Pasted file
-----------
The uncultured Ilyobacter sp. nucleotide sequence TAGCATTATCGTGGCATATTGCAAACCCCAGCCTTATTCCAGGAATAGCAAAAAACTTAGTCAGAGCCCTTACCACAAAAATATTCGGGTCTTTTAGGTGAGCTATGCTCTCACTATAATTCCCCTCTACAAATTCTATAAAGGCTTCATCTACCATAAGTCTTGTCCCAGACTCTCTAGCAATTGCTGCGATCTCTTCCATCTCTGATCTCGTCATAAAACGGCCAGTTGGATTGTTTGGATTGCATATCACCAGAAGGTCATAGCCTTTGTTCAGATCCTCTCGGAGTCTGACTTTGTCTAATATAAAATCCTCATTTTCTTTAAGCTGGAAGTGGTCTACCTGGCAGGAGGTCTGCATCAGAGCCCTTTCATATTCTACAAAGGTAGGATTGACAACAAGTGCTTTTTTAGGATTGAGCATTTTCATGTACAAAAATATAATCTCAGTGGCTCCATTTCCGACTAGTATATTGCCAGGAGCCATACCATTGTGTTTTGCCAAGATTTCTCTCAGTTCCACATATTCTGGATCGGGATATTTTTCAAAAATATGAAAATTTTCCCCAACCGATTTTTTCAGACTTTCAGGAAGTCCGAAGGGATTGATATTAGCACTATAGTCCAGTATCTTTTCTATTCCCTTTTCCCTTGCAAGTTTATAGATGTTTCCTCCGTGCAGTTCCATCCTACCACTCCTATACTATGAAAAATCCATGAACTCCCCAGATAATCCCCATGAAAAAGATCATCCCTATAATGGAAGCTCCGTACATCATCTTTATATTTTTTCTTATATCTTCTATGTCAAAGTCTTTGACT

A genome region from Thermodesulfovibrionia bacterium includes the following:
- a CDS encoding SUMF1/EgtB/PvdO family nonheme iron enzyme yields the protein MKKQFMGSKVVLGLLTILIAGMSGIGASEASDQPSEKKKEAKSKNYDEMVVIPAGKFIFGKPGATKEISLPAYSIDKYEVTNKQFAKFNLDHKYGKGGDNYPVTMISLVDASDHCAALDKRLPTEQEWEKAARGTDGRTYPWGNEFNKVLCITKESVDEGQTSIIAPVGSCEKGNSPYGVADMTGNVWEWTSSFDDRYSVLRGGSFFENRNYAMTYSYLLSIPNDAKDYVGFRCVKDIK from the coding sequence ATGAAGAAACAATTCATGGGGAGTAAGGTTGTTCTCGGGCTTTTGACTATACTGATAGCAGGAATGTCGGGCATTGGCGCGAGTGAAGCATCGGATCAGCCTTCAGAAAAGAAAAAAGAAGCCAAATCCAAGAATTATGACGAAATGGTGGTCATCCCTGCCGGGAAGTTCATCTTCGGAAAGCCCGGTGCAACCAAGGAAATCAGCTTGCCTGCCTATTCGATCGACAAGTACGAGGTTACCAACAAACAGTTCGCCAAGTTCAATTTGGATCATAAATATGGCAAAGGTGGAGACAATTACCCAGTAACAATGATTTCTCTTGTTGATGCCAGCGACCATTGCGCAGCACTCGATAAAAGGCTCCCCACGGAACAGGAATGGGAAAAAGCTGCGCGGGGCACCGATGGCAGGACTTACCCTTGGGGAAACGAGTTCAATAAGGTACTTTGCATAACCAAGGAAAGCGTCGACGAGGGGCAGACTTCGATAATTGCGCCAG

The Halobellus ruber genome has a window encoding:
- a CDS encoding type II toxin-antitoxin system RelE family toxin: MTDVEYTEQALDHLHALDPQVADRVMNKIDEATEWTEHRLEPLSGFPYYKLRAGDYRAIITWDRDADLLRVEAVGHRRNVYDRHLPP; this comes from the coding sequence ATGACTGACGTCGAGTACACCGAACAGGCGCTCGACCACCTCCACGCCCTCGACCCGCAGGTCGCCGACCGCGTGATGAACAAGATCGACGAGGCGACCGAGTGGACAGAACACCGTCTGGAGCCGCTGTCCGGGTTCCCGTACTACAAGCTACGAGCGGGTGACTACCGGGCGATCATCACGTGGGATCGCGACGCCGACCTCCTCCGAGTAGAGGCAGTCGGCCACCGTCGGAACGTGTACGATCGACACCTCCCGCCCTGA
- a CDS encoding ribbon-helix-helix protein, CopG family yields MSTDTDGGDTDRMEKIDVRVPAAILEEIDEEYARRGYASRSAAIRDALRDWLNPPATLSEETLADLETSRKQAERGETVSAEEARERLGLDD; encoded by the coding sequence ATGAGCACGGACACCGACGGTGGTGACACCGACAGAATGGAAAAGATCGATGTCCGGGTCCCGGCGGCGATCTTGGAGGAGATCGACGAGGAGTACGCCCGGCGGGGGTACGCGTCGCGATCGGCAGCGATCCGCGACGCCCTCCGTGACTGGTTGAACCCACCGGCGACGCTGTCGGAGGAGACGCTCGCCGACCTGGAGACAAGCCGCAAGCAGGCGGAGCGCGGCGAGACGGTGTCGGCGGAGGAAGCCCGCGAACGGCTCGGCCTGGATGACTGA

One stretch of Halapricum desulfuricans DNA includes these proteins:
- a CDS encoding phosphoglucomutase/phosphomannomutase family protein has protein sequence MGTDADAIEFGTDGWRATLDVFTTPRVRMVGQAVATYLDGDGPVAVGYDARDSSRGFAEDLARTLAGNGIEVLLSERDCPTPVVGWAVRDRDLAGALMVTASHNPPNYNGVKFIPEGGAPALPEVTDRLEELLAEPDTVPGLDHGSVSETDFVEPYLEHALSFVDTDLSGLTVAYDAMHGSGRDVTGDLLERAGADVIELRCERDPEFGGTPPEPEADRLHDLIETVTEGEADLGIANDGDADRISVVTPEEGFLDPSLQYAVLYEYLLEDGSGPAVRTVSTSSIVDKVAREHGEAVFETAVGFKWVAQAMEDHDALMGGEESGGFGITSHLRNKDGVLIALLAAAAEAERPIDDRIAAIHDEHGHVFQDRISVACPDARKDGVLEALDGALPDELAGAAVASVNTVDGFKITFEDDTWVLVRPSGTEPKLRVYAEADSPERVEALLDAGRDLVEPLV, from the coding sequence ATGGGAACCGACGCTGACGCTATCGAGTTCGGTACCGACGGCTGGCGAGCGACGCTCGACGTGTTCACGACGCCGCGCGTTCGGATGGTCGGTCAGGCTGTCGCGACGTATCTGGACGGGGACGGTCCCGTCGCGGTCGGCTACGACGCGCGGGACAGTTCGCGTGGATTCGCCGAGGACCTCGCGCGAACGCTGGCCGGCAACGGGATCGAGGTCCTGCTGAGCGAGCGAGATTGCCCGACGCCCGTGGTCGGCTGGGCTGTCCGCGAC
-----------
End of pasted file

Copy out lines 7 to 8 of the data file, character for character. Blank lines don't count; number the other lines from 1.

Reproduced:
One stretch of Halapricum desulfuricans DNA includes these proteins:
- a CDS encoding phosphoglucomutase/phosphomannomutase family protein has protein sequence MGTDADAIEFGTDGWRATLDVFTTPRVRMVGQAVATYLDGDGPVAVGYDARDSSRGFAEDLARTLAGNGIEVLLSERDCPTPVVGWAVRDRDLAGALMVTASHNPPNYNGVKFIPEGGAPALPEVTDRLEELLAEPDTVPGLDHGSVSETDFVEPYLEHALSFVDTDLSGLTVAYDAMHGSGRDVTGDLLERAGADVIELRCERDPEFGGTPPEPEADRLHDLIETVTEGEADLGIANDGDADRISVVTPEEGFLDPSLQYAVLYEYLLEDGSGPAVRTVSTSSIVDKVAREHGEAVFETAVGFKWVAQAMEDHDALMGGEESGGFGITSHLRNKDGVLIALLAAAAEAERPIDDRIAAIHDEHGHVFQDRISVACPDARKDGVLEALDGALPDELAGAAVASVNTVDGFKITFEDDTWVLVRPSGTEPKLRVYAEADSPERVEALLDAGRDLVEPLV, from the coding sequence ATGGGAACCGACGCTGACGCTATCGAGTTCGGTACCGACGGCTGGCGAGCGACGCTCGACGTGTTCACGACGCCGCGCGTTCGGATGGTCGGTCAGGCTGTCGCGACGTATCTGGACGGGGACGGTCCCGTCGCGGTCGGCTACGACGCGCGGGACAGTTCGCGTGGATTCGCCGAGGACCTCGCGCGAACGCTGGCCGGCAACGGGATCGAGGTCCTGCTGAGCGAGCGAGATTGCCCGACGCCCGTGGTCGGCTGGGCTGTCCGCGAC